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2024 Indonesian Election: Politicians make bold promises of free fuel and school lunches

As Indonesia gears up for the 2024 presidential election, eye-catching promises have emerged. Syaiful Huda of the National Awakening Party (PKB) has stirred controversy by pledging free motorcycle fuel if Muhaimin Iskandar wins.

Meanwhile, Prabowo Subianto, Gerindra Party Chairman and presidential candidate, has unveiled policy proposals, including free school lunches and milk for all students.



INDONESIA: As Indonesia approaches its 2024 presidential election, political promises have started to emerge, with one particularly attention-grabbing commitment coming from Syaiful Huda, a prominent figure in the National Awakening Party (PKB).

Huda has stirred controversy by pledging to provide free fuel for motorcycles (BBM) if Muhaimin Iskandar, also known as Cak Imin, wins the 2024 election.

However, the proposal to make motorcycle fuel (BBM) free comes with significant risks, especially concerning the country’s state budget, known as the State Budget (APBN).

Yusuf Rendy Manilet, an economist at the Center of Reform on Economics (CORE), pointed out that Indonesia is a net importer of oil.

Simultaneously, domestic oil demand frequently rises, impacting the trade balance deficit.

If this situation is combined with the provision of free BBM, which Indonesia does not produce domestically, it would lead to an expansion of the national budget.

The government would bear the full cost of subsidizing BBM, placing substantial strain on the APBN.

Manilet stated, “This will result in a significant increase in government spending. It means that BBM will be given for free, and the government will fully subsidize it from the BBM price itself, making it quite challenging because the budget and deficit space in the APBN are relatively limited.”

If the government persists in providing free BBM, alternative financing sources would be necessary. Manilet explained that existing revenue streams from taxes and non-tax sources have been insufficient to cover the cost of BBM subsidies.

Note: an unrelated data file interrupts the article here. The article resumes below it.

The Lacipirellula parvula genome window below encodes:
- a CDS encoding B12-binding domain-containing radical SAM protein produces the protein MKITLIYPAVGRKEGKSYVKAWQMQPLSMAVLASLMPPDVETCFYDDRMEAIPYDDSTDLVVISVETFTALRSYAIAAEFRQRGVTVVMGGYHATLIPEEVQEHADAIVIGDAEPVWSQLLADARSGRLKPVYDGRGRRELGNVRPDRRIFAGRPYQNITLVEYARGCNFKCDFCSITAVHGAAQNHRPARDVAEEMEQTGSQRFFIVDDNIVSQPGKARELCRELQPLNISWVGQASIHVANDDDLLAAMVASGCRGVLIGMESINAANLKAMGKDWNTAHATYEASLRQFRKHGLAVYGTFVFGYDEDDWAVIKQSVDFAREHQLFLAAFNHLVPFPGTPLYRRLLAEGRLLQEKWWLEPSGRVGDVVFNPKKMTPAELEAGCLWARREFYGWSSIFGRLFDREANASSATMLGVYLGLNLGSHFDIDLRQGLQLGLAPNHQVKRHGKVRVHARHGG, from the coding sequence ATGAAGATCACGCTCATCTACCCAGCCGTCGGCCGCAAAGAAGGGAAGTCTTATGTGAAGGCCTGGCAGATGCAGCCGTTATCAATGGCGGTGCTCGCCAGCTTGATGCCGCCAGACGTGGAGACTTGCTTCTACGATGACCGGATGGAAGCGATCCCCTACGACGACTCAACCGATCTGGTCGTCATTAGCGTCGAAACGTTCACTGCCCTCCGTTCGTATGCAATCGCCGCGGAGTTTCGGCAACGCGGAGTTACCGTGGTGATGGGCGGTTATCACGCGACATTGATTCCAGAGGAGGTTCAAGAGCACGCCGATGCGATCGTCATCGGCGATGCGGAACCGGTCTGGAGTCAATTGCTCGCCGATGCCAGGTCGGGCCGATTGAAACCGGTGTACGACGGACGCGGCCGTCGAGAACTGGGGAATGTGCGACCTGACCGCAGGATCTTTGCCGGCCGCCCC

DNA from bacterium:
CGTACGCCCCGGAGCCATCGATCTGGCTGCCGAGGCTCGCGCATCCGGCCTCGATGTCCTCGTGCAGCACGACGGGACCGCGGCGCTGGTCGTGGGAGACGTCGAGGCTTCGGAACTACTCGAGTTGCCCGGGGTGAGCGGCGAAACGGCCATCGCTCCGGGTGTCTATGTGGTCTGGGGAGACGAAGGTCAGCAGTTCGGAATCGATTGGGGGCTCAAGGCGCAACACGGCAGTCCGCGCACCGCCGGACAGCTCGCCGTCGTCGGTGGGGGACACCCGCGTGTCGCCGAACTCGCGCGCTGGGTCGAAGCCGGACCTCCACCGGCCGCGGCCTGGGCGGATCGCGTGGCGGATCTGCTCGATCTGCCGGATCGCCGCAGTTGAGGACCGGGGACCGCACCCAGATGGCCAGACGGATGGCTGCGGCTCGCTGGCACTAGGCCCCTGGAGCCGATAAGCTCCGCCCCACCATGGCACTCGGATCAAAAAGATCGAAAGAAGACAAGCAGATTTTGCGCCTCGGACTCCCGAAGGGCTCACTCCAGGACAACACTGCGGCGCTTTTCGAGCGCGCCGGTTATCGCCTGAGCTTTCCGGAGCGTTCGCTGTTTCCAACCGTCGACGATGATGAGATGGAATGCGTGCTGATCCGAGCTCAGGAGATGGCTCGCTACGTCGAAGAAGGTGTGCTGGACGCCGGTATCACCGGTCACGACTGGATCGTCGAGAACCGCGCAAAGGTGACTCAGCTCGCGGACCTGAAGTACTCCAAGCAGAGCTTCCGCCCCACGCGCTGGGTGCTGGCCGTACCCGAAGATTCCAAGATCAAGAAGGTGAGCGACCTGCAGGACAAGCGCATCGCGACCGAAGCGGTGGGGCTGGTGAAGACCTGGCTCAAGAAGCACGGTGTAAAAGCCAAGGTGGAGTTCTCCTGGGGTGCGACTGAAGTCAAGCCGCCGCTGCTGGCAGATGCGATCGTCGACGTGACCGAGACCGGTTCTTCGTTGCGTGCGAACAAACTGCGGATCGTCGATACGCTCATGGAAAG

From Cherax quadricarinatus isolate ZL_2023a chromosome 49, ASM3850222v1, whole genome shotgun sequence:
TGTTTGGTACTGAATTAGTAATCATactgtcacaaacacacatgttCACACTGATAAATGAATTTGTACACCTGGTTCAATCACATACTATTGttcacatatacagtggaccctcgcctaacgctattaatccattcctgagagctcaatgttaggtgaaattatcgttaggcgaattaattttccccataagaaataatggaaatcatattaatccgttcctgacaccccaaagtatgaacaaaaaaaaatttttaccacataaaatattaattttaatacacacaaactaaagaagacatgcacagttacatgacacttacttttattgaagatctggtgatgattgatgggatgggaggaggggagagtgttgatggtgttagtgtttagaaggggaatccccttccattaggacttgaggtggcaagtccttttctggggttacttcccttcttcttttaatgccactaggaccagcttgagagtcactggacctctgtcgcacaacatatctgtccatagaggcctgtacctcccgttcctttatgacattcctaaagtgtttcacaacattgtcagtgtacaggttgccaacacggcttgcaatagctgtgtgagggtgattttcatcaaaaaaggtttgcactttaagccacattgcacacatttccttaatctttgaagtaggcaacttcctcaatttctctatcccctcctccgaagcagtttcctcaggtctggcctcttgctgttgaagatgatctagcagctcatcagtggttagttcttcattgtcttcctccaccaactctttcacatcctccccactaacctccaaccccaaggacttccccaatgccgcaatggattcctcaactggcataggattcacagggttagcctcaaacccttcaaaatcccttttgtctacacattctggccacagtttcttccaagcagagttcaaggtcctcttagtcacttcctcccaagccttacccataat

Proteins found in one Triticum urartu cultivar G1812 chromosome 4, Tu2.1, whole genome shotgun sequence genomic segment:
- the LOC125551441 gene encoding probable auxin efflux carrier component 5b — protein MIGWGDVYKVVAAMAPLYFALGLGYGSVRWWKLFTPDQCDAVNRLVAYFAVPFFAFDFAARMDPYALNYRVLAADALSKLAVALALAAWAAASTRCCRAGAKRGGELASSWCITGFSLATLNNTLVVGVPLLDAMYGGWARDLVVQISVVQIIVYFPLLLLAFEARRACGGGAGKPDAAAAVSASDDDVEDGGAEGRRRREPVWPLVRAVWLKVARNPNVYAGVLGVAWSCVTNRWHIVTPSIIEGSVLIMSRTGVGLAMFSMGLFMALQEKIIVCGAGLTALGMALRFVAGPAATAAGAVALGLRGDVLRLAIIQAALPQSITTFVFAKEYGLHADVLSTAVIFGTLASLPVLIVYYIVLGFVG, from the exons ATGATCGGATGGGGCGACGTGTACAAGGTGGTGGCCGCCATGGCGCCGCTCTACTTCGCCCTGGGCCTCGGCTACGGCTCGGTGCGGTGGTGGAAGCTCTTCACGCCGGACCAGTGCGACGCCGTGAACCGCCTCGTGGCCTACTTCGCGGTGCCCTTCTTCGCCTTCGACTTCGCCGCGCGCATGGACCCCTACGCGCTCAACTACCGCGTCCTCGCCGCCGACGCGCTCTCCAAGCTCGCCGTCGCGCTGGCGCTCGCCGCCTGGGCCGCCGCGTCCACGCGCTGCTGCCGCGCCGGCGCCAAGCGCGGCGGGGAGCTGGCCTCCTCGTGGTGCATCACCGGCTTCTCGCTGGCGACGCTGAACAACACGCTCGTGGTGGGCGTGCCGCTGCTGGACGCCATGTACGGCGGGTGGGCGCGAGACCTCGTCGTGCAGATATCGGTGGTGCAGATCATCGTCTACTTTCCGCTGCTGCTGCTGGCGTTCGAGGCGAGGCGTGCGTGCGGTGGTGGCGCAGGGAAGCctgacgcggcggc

One potential alternative is to seek new loans, although this approach carries its own set of risks.

Manilet added, “Certainly, debt is not a sexy thing, especially from a political perspective. Increasing debt will undoubtedly draw attention from many parties, including oversight institutions scrutinizing the government’s performance.”

Tauhid Ahmad, Executive Director of the Institute for Development of Economics and Finance (Indef), expressed skepticism about the feasibility of free BBM. Ahmad emphasized that such a move would burden the government’s expenses, primarily for subsidies.

Furthermore, if BBM becomes free, targeting the subsidies effectively would become even more challenging, as the current BBM subsidy scheme is considered inadequate.

Another risk associated with providing free BBM is the potential for global oil prices to suddenly fluctuate.

An increase in world oil prices would further strain government financing, potentially leading to increased national debt.

Free lunch and milk for all students in schools among policy proposals unveiled by Prabowo

In the midst of these discussions, Prabowo Subianto, the presidential candidate and Chairman of the Gerindra Party, unveiled a series of policy proposals outlined in the “Program Best Results Fast 2024-2029.”

One of these policies focuses on providing free lunch and milk for all students in schools, pesantrens (Islamic boarding schools), toddlers, and nutritional assistance for pregnant women.

However, Prabowo acknowledges that some individuals have doubts about his proposed policies. He stated that he has prepared strategic steps to implement these policies, including communication and discussions with experts.

Prabowo challenged his audience, saying, “Some may ask, can it be done? My friends, we have done the math. The resources are there, as long as we are willing and committed to serving the people.”

In response to these political promises, Masinton Pasaribu, a politician from the Indonesian Democratic Party of Struggle (PDIP), urged political parties participating in the 2024 election not to engage in empty rhetoric.

He emphasized the need to avoid “lip service” politics in the upcoming presidential election and called for political leaders to act in accordance with their words.

Masinton further criticized the coalitions formed before the elections, suggesting that they often present themselves as solid and strong in the media but eventually fracture and change direction. He argued that dynamic politics involve cooperation among political parties within a coalition, not the other way around.

Masinton Pasaribu, politician of Indonesia Democratic Party o Struggle (PDIP)

Claiming that PDIP is cautious in selecting its partners and not rushing to choose a vice-presidential candidate, Masinton concluded, “Politics should be a space for providing commitment to the people because it is observed by the people, thus giving certainty to the people.”

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